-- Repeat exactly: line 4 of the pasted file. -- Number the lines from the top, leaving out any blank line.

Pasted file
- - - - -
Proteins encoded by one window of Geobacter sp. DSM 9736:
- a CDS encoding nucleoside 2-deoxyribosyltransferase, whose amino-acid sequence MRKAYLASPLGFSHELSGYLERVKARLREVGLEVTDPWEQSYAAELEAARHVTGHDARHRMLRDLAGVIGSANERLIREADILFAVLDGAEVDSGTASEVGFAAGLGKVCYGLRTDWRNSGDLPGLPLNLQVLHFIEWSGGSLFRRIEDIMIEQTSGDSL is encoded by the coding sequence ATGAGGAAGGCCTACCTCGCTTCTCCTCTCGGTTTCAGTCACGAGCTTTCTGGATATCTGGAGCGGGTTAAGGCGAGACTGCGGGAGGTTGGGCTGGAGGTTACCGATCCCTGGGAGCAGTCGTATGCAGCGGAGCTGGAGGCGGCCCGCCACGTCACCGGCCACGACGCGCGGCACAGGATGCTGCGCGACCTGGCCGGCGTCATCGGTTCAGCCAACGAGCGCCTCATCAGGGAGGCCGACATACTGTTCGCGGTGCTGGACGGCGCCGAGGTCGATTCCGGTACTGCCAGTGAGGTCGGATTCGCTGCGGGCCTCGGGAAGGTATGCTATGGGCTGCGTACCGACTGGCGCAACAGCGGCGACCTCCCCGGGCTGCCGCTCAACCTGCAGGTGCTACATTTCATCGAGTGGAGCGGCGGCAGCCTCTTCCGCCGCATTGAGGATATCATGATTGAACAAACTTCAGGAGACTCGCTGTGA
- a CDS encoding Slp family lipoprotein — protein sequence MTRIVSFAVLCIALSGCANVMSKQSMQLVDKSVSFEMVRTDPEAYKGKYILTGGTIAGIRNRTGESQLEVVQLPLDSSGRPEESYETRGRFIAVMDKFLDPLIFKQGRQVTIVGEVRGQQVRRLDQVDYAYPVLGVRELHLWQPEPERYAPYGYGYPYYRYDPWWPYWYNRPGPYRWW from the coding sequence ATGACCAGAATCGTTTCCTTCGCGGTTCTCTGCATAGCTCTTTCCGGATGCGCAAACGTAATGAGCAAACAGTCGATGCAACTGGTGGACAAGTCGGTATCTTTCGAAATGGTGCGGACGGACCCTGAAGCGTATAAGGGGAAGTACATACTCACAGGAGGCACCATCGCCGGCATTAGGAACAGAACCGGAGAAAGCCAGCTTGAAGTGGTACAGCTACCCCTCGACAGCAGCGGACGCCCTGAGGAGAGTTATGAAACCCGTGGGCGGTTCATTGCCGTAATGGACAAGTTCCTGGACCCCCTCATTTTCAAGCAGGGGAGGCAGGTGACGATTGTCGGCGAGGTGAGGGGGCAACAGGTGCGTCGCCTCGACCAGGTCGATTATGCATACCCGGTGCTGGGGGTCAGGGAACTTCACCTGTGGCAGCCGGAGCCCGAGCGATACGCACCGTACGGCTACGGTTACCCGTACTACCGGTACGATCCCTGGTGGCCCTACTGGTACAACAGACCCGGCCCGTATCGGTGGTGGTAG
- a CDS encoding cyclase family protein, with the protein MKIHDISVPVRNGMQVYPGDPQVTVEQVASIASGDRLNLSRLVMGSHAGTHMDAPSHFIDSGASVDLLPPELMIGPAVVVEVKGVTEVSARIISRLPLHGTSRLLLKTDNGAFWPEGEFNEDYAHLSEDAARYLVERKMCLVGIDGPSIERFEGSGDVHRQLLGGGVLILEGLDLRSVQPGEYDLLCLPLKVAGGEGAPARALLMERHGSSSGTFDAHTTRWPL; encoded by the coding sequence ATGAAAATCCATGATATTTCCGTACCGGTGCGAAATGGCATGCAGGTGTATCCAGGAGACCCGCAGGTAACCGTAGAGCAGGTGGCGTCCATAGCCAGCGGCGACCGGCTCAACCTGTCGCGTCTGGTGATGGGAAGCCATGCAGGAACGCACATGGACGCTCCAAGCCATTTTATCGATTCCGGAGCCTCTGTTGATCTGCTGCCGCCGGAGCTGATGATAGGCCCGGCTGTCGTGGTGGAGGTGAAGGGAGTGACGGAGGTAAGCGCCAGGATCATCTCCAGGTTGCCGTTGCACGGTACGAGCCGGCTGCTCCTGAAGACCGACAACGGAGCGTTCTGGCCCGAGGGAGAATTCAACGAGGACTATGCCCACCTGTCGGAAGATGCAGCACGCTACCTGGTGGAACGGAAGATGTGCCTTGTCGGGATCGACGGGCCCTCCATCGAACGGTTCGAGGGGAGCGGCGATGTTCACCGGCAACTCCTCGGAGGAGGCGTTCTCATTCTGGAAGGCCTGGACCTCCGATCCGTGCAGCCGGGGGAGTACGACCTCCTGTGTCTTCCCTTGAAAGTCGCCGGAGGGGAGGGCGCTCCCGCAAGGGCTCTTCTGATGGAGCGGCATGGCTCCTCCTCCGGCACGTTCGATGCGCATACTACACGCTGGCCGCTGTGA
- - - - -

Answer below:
- a CDS encoding cyclase family protein, with the protein MKIHDISVPVRNGMQVYPGDPQVTVEQVASIASGDRLNLSRLVMGSHAGTHMDAPSHFIDSGASVDLLPPELMIGPAVVVEVKGVTEVSARIISRLPLHGTSRLLLKTDNGAFWPEGEFNEDYAHLSEDAARYLVERKMCLVGIDGPSIERFEGSGDVHRQLLGGGVLILEGLDLRSVQPGEYDLLCLPLKVAGGEGAPARALLMERHGSSSGTFDAHTTRWPL; encoded by the coding sequence ATGAAAATCCATGATATTTCCGTACCGGTGCGAAATGGCATGCAGGTGTATCCAGGAGACCCGCAGGTAACCGTAGAGCAGGTGGCGTCCATAGCCAGCGGCGACCGGCTCAACCTGTCGCGTCTGGTGATGGGAAGCCATGCAGGAACGCACATGGACGCTCCAAGCCATTTTATCGATTCCGGAGCCTCTGTTGATCTGCTGCCGCCGGAGCTGATGATAGGCCCGGCTGTCGTGGTGGAGGTGAAGGGAGTGACGGAGGTAAGCGCCAGGATCATCTCCAGGTTGCCGTTGCACGGTACGAGCCGGCTGCTCCTGAAGACCGACAACGGAGCGTTCTGGCCCGAGGGAGAATTCAACGAGGACTATGCCCACCTGTCGGAAGATGCAGCACGCTACCTGGTGGAACGGAAGATGTGCCTTGTCGGGATCGACGGGCCCTCCATCGAACGGTTCGAGGGGAGCGGCGATGTTCACCGGCAACTCCTCGGAGGAGGCGTTCTCATTCTGGAAGGCCTGGACCTCCGATCCGTGCAGCCGGGGGAGTACGACCTCCTGTGTCTTCCCTTGAAAGTCGCCGGAGGGGAGGGCGCTCCCGCAAGGGCTCTTCTGATGGAGCGGCATGGCTCCTCCTCCGGCACGTTCGATGCGCATACTACACGCTGGCCGCTGTGA